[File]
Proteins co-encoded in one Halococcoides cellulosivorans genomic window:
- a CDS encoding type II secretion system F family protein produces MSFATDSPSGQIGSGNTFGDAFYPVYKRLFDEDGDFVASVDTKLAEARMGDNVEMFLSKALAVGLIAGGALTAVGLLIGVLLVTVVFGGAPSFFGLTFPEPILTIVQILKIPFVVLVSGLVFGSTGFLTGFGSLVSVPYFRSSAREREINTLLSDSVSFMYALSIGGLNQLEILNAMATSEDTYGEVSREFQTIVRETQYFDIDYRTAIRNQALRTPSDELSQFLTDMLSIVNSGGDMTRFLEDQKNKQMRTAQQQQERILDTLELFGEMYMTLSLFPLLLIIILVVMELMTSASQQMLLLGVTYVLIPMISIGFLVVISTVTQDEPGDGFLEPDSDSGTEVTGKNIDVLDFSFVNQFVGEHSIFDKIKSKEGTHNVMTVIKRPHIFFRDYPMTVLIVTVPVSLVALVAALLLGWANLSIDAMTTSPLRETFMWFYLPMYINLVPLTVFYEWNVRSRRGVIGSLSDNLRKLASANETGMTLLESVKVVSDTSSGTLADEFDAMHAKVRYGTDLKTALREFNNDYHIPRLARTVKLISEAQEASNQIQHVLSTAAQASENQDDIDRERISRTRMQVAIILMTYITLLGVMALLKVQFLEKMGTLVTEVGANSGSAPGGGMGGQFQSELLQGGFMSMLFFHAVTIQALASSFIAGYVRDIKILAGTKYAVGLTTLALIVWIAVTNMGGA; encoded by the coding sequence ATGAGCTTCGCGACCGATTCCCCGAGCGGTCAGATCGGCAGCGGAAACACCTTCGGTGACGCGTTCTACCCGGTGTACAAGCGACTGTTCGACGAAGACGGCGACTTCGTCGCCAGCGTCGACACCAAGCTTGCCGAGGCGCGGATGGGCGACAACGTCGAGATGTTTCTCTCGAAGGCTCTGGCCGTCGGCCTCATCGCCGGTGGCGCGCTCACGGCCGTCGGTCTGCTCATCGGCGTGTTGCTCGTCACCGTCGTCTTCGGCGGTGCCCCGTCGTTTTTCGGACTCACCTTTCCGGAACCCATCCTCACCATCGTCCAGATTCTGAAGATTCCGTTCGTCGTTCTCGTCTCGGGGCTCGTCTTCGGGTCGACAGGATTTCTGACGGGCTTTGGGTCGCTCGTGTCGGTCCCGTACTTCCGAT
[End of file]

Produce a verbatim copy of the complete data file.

Proteins co-encoded in one Halococcoides cellulosivorans genomic window:
- a CDS encoding type II secretion system F family protein produces MSFATDSPSGQIGSGNTFGDAFYPVYKRLFDEDGDFVASVDTKLAEARMGDNVEMFLSKALAVGLIAGGALTAVGLLIGVLLVTVVFGGAPSFFGLTFPEPILTIVQILKIPFVVLVSGLVFGSTGFLTGFGSLVSVPYFRSSAREREINTLLSDSVSFMYALSIGGLNQLEILNAMATSEDTYGEVSREFQTIVRETQYFDIDYRTAIRNQALRTPSDELSQFLTDMLSIVNSGGDMTRFLEDQKNKQMRTAQQQQERILDTLELFGEMYMTLSLFPLLLIIILVVMELMTSASQQMLLLGVTYVLIPMISIGFLVVISTVTQDEPGDGFLEPDSDSGTEVTGKNIDVLDFSFVNQFVGEHSIFDKIKSKEGTHNVMTVIKRPHIFFRDYPMTVLIVTVPVSLVALVAALLLGWANLSIDAMTTSPLRETFMWFYLPMYINLVPLTVFYEWNVRSRRGVIGSLSDNLRKLASANETGMTLLESVKVVSDTSSGTLADEFDAMHAKVRYGTDLKTALREFNNDYHIPRLARTVKLISEAQEASNQIQHVLSTAAQASENQDDIDRERISRTRMQVAIILMTYITLLGVMALLKVQFLEKMGTLVTEVGANSGSAPGGGMGGQFQSELLQGGFMSMLFFHAVTIQALASSFIAGYVRDIKILAGTKYAVGLTTLALIVWIAVTNMGGA; encoded by the coding sequence ATGAGCTTCGCGACCGATTCCCCGAGCGGTCAGATCGGCAGCGGAAACACCTTCGGTGACGCGTTCTACCCGGTGTACAAGCGACTGTTCGACGAAGACGGCGACTTCGTCGCCAGCGTCGACACCAAGCTTGCCGAGGCGCGGATGGGCGACAACGTCGAGATGTTTCTCTCGAAGGCTCTGGCCGTCGGCCTCATCGCCGGTGGCGCGCTCACGGCCGTCGGTCTGCTCATCGGCGTGTTGCTCGTCACCGTCGTCTTCGGCGGTGCCCCGTCGTTTTTCGGACTCACCTTTCCGGAACCCATCCTCACCATCGTCCAGATTCTGAAGATTCCGTTCGTCGTTCTCGTCTCGGGGCTCGTCTTCGGGTCGACAGGATTTCTGACGGGCTTTGGGTCGCTCGTGTCGGTCCCGTACTTCCGAT